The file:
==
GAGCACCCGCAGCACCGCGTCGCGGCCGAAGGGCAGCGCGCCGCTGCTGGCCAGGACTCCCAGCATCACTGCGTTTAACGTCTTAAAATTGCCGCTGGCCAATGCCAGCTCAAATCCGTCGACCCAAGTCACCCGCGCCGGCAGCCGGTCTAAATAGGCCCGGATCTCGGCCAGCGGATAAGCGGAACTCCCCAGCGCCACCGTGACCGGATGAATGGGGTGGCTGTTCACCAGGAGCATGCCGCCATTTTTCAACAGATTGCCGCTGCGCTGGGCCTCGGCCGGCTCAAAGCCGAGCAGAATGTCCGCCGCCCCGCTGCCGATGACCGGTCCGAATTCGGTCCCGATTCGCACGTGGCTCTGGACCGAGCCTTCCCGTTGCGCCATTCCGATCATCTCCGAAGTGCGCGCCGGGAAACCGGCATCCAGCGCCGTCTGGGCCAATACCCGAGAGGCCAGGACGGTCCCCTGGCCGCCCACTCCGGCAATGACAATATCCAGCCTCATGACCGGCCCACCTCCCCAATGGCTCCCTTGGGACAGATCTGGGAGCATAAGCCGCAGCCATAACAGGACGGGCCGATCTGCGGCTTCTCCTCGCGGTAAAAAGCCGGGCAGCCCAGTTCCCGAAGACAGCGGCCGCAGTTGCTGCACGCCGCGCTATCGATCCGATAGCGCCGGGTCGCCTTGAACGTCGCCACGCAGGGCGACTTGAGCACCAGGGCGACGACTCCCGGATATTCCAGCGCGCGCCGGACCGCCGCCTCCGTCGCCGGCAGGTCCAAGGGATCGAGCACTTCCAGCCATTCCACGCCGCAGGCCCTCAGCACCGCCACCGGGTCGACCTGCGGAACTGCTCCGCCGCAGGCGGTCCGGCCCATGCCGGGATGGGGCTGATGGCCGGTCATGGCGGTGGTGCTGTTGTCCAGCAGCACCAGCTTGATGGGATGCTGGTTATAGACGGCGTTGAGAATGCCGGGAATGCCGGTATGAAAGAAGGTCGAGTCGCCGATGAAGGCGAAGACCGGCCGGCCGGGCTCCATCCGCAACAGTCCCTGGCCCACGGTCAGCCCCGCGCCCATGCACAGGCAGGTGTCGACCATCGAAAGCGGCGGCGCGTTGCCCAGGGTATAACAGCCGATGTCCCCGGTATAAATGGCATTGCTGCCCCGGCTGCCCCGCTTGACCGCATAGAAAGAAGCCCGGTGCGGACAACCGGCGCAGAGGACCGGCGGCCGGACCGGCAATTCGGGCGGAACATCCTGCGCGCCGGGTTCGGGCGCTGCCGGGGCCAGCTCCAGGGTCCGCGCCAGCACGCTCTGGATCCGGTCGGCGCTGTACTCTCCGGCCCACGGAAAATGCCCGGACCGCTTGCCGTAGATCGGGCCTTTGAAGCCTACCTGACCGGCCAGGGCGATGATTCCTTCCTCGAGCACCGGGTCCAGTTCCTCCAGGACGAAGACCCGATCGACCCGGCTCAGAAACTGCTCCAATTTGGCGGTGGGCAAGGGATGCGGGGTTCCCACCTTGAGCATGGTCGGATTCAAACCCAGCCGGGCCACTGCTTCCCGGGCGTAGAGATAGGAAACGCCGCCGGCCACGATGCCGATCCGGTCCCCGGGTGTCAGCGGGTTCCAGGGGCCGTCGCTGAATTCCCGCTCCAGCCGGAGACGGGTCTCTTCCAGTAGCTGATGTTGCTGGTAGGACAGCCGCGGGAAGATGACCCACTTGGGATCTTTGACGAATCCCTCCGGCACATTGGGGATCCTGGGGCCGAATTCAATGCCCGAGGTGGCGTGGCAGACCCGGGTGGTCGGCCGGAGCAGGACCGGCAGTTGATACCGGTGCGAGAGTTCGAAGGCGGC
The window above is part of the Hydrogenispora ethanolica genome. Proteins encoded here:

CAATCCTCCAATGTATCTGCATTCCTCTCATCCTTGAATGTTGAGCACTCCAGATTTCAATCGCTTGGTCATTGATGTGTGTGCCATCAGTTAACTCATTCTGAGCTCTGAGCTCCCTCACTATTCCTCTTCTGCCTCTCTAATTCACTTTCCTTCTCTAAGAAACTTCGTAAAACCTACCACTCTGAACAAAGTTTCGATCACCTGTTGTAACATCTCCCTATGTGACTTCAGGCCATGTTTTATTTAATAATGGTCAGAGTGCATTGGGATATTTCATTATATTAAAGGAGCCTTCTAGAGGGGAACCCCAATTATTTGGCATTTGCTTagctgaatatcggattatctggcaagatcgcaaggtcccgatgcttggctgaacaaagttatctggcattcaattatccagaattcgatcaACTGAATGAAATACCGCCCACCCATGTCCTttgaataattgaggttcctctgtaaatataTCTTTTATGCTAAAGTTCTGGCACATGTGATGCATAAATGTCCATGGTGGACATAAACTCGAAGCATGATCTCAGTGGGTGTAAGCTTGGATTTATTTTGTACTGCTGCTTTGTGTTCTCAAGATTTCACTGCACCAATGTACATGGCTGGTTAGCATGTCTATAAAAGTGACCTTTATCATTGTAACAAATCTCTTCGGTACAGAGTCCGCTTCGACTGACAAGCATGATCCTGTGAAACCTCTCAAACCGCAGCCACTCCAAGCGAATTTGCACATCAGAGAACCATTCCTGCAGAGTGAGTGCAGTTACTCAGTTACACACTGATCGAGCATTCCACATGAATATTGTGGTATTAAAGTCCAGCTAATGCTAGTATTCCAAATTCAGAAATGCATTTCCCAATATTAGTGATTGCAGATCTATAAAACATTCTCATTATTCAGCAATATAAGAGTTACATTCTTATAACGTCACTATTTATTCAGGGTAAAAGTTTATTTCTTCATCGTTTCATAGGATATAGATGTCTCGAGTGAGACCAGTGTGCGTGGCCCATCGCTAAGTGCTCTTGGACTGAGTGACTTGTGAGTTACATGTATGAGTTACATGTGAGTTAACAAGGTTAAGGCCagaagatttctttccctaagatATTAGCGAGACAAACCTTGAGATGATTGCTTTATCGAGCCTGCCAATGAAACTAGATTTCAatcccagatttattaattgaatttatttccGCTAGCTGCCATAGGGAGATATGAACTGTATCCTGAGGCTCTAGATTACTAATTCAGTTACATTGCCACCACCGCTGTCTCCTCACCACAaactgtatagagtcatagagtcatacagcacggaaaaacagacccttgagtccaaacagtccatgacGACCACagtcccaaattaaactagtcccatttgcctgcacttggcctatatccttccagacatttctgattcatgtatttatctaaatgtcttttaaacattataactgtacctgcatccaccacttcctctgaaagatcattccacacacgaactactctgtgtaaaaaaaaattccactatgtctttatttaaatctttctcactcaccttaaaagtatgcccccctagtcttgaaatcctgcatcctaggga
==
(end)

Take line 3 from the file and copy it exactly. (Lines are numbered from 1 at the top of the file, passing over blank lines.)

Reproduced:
CAATCCTCCAATGTATCTGCATTCCTCTCATCCTTGAATGTTGAGCACTCCAGATTTCAATCGCTTGGTCATTGATGTGTGTGCCATCAGTTAACTCATTCTGAGCTCTGAGCTCCCTCACTATTCCTCTTCTGCCTCTCTAATTCACTTTCCTTCTCTAAGAAACTTCGTAAAACCTACCACTCTGAACAAAGTTTCGATCACCTGTTGTAACATCTCCCTATGTGACTTCAGGCCATGTTTTATTTAATAATGGTCAGAGTGCATTGGGATATTTCATTATATTAAAGGAGCCTTCTAGAGGGGAACCCCAATTATTTGGCATTTGCTTagctgaatatcggattatctggcaagatcgcaaggtcccgatgcttggctgaacaaagttatctggcattcaattatccagaattcgatcaACTGAATGAAATACCGCCCACCCATGTCCTttgaataattgaggttcctctgtaaatataTCTTTTATGCTAAAGTTCTGGCACATGTGATGCATAAATGTCCATGGTGGACATAAACTCGAAGCATGATCTCAGTGGGTGTAAGCTTGGATTTATTTTGTACTGCTGCTTTGTGTTCTCAAGATTTCACTGCACCAATGTACATGGCTGGTTAGCATGTCTATAAAAGTGACCTTTATCATTGTAACAAATCTCTTCGGTACAGAGTCCGCTTCGACTGACAAGCATGATCCTGTGAAACCTCTCAAACCGCAGCCACTCCAAGCGAATTTGCACATCAGAGAACCATTCCTGCAGAGTGAGTGCAGTTACTCAGTTACACACTGATCGAGCATTCCACATGAATATTGTGGTATTAAAGTCCAGCTAATGCTAGTATTCCAAATTCAGAAATGCATTTCCCAATATTAGTGATTGCAGATCTATAAAACATTCTCATTATTCAGCAATATAAGAGTTACATTCTTATAACGTCACTATTTATTCAGGGTAAAAGTTTATTTCTTCATCGTTTCATAGGATATAGATGTCTCGAGTGAGACCAGTGTGCGTGGCCCATCGCTAAGTGCTCTTGGACTGAGTGACTTGTGAGTTACATGTATGAGTTACATGTGAGTTAACAAGGTTAAGGCCagaagatttctttccctaagatATTAGCGAGACAAACCTTGAGATGATTGCTTTATCGAGCCTGCCAATGAAACTAGATTTCAatcccagatttattaattgaatttatttccGCTAGCTGCCATAGGGAGATATGAACTGTATCCTGAGGCTCTAGATTACTAATTCAGTTACATTGCCACCACCGCTGTCTCCTCACCACAaactgtatagagtcatagagtcatacagcacggaaaaacagacccttgagtccaaacagtccatgacGACCACagtcccaaattaaactagtcccatttgcctgcacttggcctatatccttccagacatttctgattcatgtatttatctaaatgtcttttaaacattataactgtacctgcatccaccacttcctctgaaagatcattccacacacgaactactctgtgtaaaaaaaaattccactatgtctttatttaaatctttctcactcaccttaaaagtatgcccccctagtcttgaaatcctgcatcctaggga